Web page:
- Editor's Rating
- Decent battery life
- HDMI port and microSD
- 8MP camera performs well
- Good-sounding speakers, loud and clear
- Text not as crisp as its competitors, and hard to read in some apps
- Bulky compared to other tablets in its class
- Some performance issues, like in Microsoft Outlook
Quick TakeA tablet to be considered by those who are looking for something that can run the full version of Windows in a small formfactor.
Now that netbooks seem to have disappeared before we even had a chance to forget about them, the small tablet space has been quite competitive between operating systems and OEMs. Toshiba throws in its latest 8-inch Windows offering into the mix with the Encore 8, directly competing against manufacturers such as Lenovo, Acer, and Dell just to name a few.
Running a full version of Windows 8.1 Pro, the Toshiba Encore 8 starts at a budget price of $300, which may turn the heads of some people looking at the Apple iPad mini and the Google Nexus 7, or other Windows-based small tablets such as the Dell 8 Venue Pro.
Is this a worthy competitor? Or is it too little and too late for Toshiba to even be in the game? Let’s take a look!
Build and Design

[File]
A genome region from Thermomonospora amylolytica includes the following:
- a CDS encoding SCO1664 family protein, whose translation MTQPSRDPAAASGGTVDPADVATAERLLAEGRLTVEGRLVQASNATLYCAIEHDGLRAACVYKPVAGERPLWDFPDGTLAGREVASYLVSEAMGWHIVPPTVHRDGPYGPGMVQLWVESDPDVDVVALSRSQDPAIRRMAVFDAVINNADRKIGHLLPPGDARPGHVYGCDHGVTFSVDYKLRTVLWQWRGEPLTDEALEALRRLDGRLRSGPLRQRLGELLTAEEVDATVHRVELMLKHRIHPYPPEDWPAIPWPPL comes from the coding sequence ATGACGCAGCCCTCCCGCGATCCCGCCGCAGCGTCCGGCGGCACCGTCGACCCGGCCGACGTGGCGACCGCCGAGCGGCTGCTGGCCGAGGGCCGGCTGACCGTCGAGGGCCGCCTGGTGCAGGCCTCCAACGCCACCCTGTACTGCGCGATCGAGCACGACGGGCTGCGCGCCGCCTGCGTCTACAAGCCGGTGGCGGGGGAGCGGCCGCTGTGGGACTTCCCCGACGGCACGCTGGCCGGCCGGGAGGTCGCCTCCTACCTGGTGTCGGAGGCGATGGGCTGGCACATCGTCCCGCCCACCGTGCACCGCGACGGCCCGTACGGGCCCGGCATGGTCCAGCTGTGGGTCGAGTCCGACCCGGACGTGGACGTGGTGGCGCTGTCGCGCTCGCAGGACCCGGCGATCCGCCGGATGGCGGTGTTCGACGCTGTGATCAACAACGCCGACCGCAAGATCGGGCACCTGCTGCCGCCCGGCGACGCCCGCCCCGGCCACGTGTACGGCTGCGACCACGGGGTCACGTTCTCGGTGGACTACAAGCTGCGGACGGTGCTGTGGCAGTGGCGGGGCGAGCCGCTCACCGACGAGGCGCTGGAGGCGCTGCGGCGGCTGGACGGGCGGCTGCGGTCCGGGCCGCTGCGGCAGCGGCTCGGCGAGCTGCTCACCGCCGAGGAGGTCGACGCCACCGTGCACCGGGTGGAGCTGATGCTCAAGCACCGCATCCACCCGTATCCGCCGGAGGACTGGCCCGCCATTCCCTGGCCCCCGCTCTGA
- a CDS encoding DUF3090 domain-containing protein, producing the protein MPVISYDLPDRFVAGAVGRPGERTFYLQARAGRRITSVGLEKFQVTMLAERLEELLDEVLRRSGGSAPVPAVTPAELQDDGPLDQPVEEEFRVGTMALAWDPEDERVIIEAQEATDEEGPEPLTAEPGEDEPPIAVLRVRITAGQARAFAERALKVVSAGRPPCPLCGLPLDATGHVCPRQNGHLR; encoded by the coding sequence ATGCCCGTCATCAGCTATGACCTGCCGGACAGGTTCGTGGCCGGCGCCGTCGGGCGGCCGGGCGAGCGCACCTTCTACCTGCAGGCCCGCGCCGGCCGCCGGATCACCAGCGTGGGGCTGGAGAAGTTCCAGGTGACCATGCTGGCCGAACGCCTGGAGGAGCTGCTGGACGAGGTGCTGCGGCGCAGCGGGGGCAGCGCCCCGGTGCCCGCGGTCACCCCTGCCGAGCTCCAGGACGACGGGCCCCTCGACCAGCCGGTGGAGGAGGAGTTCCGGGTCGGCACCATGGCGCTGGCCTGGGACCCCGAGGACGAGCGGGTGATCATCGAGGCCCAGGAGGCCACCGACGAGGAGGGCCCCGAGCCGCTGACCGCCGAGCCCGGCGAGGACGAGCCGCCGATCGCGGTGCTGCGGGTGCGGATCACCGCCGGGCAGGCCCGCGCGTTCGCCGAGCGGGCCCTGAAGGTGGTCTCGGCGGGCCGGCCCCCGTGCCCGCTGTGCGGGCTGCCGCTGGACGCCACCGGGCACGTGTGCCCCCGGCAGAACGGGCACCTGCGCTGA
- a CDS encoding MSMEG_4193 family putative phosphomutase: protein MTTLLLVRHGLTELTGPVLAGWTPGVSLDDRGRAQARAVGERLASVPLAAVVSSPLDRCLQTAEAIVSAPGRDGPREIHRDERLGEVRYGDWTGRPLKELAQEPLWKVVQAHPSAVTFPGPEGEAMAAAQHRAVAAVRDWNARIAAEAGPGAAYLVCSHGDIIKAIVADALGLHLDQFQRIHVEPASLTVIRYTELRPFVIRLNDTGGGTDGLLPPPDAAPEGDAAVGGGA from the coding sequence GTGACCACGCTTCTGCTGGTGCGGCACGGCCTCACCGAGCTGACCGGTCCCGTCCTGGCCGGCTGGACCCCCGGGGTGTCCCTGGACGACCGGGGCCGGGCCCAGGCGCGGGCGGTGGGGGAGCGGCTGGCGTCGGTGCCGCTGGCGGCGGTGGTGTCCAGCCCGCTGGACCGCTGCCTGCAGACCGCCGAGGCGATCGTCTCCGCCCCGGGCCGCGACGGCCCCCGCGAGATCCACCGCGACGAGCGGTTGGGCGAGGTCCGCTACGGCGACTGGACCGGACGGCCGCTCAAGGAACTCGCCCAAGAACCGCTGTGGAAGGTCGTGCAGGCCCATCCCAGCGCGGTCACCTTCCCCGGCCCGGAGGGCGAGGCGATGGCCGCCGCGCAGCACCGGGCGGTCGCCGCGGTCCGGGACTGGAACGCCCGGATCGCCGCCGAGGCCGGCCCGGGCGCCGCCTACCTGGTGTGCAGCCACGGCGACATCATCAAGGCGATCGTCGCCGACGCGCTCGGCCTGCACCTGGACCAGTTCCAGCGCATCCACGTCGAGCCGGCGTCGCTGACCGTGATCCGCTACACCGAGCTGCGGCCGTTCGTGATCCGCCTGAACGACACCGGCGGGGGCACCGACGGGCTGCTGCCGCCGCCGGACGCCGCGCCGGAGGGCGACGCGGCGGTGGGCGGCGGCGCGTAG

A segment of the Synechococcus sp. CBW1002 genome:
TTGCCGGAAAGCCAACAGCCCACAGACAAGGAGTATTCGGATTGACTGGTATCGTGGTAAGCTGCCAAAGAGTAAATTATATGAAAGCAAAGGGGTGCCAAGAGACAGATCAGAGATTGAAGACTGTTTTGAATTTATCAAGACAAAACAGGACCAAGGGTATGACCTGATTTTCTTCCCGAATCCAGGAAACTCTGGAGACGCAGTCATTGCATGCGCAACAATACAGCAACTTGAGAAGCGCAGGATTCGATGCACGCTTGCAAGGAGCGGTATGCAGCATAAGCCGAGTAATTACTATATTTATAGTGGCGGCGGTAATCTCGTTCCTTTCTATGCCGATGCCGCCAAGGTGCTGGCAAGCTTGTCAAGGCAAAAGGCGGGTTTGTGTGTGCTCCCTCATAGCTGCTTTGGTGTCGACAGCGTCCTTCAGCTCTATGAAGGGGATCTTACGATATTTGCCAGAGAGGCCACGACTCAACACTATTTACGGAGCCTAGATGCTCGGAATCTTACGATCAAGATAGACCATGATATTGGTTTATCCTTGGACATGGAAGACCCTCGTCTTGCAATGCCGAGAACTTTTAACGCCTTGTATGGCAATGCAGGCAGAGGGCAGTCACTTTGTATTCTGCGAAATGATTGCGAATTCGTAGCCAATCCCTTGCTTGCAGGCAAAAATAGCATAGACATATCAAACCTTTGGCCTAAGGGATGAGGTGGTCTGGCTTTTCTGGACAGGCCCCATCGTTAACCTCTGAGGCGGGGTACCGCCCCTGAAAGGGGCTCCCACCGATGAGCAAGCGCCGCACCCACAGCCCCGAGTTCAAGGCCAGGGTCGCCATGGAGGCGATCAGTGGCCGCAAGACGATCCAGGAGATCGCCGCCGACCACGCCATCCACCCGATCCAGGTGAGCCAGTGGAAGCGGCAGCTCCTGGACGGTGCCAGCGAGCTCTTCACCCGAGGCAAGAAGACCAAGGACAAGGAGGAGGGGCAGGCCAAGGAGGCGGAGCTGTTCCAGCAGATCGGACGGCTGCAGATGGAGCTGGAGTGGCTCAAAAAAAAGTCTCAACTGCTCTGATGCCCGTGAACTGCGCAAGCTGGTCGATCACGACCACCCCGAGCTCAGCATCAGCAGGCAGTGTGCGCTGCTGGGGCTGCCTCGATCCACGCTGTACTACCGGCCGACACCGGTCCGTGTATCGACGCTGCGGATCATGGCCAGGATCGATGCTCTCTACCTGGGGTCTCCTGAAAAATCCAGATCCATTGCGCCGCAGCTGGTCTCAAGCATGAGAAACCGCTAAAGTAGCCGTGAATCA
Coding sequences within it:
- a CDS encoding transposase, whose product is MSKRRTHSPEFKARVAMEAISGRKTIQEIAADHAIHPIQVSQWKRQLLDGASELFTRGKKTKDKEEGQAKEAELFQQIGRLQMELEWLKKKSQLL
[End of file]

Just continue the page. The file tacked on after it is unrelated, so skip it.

At first glance, the Toshiba Encore 8 looks bulky and thick with its all-plastic faux metallic design. It certinly doesn’t look like a premium device like the Nexus 7 or the iPad mini. Weighing just a little under a pound, it is almost twice the weight of Apple’s mid-size offering, and roughly the same weight as the full-sized iPad Air. The Encore’s dimensions are 8.39 x 5.35 x 0.42 inches, which is slightly thicker than the Dell Venue 8 Pro that it directly competes against.
That said, after using this as my main tablet for almost a week — and even when picking it up for the first time — it’s actually quite comfortable to hold. I got used to the weight and size really quickly, and it pretty much goes unnoticed in a backpack or laptop bag.
This computer features an 8-inch IPS display with 1280 x 800 resolution with 189 ppi, which is quite adequate for watching videos and viewing websites. Colors and brightness are more than satisfactory, and the LCD screen is very responsive.
Like most Windows 8-based tablets, the issue with the display lies in Desktop Mode. On this particular device, apps such as Outlook or even websites using Internet Explorer, the text and some images look either too small or pixelated.
Buttons and Ports
The Toshiba Encore has some useful ports adding more functions to the device. There is a microSD card reader on the left side so you can expand the memory up to at least 64GB. To the right, you will find a power/sleep button as well as a volume rocker.
The microUSB charging port is on the top of the device along with the microHDMI port. Sorry folks, there is no USB port for plugging external hard drives and other devices but it does support Bluetooth 4.0 if you want to add a wireless mouse and keyboard.
At the bottom of the Encore, you will find a set of stereo speakers, which actually sound great. In fact they sound much better and louder than the ones in the iPad mini and even the Surface Pro.
You’re just getting started; Page 2 describes the Toshiba Encore 8’s performance, and it includes our benchmark scores.